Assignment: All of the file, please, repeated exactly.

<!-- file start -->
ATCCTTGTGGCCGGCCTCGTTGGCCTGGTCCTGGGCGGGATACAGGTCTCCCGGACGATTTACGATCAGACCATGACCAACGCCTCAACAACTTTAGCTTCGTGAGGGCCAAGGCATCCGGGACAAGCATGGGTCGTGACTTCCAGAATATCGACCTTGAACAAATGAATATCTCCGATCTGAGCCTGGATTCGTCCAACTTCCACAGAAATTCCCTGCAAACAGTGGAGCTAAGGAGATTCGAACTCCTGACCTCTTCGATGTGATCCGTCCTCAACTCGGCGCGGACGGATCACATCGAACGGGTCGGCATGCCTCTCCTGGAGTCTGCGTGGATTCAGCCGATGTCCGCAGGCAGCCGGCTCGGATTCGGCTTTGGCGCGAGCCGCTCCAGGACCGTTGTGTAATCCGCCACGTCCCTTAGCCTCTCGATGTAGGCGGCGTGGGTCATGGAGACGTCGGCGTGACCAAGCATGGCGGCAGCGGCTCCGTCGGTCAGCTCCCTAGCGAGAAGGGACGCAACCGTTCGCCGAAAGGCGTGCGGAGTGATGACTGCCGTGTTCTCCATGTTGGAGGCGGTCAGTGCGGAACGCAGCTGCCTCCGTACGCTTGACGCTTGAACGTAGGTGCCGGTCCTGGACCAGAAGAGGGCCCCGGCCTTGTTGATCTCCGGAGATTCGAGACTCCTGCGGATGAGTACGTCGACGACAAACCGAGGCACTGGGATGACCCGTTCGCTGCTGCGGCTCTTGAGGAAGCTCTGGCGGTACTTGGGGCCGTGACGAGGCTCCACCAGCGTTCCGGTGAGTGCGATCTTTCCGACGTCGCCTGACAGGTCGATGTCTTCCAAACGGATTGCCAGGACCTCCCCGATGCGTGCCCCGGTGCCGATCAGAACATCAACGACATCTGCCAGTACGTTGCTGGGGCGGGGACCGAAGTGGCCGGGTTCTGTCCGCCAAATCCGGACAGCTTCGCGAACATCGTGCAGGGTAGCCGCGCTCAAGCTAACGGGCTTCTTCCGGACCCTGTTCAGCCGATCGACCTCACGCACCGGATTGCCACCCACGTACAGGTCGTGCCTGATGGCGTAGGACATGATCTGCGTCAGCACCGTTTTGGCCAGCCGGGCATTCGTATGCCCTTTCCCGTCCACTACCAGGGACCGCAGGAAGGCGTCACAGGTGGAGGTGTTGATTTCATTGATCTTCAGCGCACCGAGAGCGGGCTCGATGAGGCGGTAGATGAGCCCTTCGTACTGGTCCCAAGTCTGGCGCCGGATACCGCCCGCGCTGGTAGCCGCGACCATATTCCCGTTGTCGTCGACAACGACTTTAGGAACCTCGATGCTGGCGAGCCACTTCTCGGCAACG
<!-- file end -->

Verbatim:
ATCCTTGTGGCCGGCCTCGTTGGCCTGGTCCTGGGCGGGATACAGGTCTCCCGGACGATTTACGATCAGACCATGACCAACGCCTCAACAACTTTAGCTTCGTGAGGGCCAAGGCATCCGGGACAAGCATGGGTCGTGACTTCCAGAATATCGACCTTGAACAAATGAATATCTCCGATCTGAGCCTGGATTCGTCCAACTTCCACAGAAATTCCCTGCAAACAGTGGAGCTAAGGAGATTCGAACTCCTGACCTCTTCGATGTGATCCGTCCTCAACTCGGCGCGGACGGATCACATCGAACGGGTCGGCATGCCTCTCCTGGAGTCTGCGTGGATTCAGCCGATGTCCGCAGGCAGCCGGCTCGGATTCGGCTTTGGCGCGAGCCGCTCCAGGACCGTTGTGTAATCCGCCACGTCCCTTAGCCTCTCGATGTAGGCGGCGTGGGTCATGGAGACGTCGGCGTGACCAAGCATGGCGGCAGCGGCTCCGTCGGTCAGCTCCCTAGCGAGAAGGGACGCAACCGTTCGCCGAAAGGCGTGCGGAGTGATGACTGCCGTGTTCTCCATGTTGGAGGCGGTCAGTGCGGAACGCAGCTGCCTCCGTACGCTTGACGCTTGAACGTAGGTGCCGGTCCTGGACCAGAAGAGGGCCCCGGCCTTGTTGATCTCCGGAGATTCGAGACTCCTGCGGATGAGTACGTCGACGACAAACCGAGGCACTGGGATGACCCGTTCGCTGCTGCGGCTCTTGAGGAAGCTCTGGCGGTACTTGGGGCCGTGACGAGGCTCCACCAGCGTTCCGGTGAGTGCGATCTTTCCGACGTCGCCTGACAGGTCGATGTCTTCCAAACGGATTGCCAGGACCTCCCCGATGCGTGCCCCGGTGCCGATCAGAACATCAACGACATCTGCCAGTACGTTGCTGGGGCGGGGACCGAAGTGGCCGGGTTCTGTCCGCCAAATCCGGACAGCTTCGCGAACATCGTGCAGGGTAGCCGCGCTCAAGCTAACGGGCTTCTTCCGGACCCTGTTCAGCCGATCGACCTCACGCACCGGATTGCCACCCACGTACAGGTCGTGCCTGATGGCGTAGGACATGATCTGCGTCAGCACCGTTTTGGCCAGCCGGGCATTCGTATGCCCTTTCCCGTCCACTACCAGGGACCGCAGGAAGGCGTCACAGGTGGAGGTGTTGATTTCATTGATCTTCAGCGCACCGAGAGCGGGCTCGATGAGGCGGTAGATGAGCCCTTCGTACTGGTCCCAAGTCTGGCGCCGGATACCGCCCGCGCTGGTAGCCGCGACCATATTCCCGTTGTCGTCGACAACGACTTTAGGAACCTCGATGCTGGCGAGCCACTTCTCGGCAACG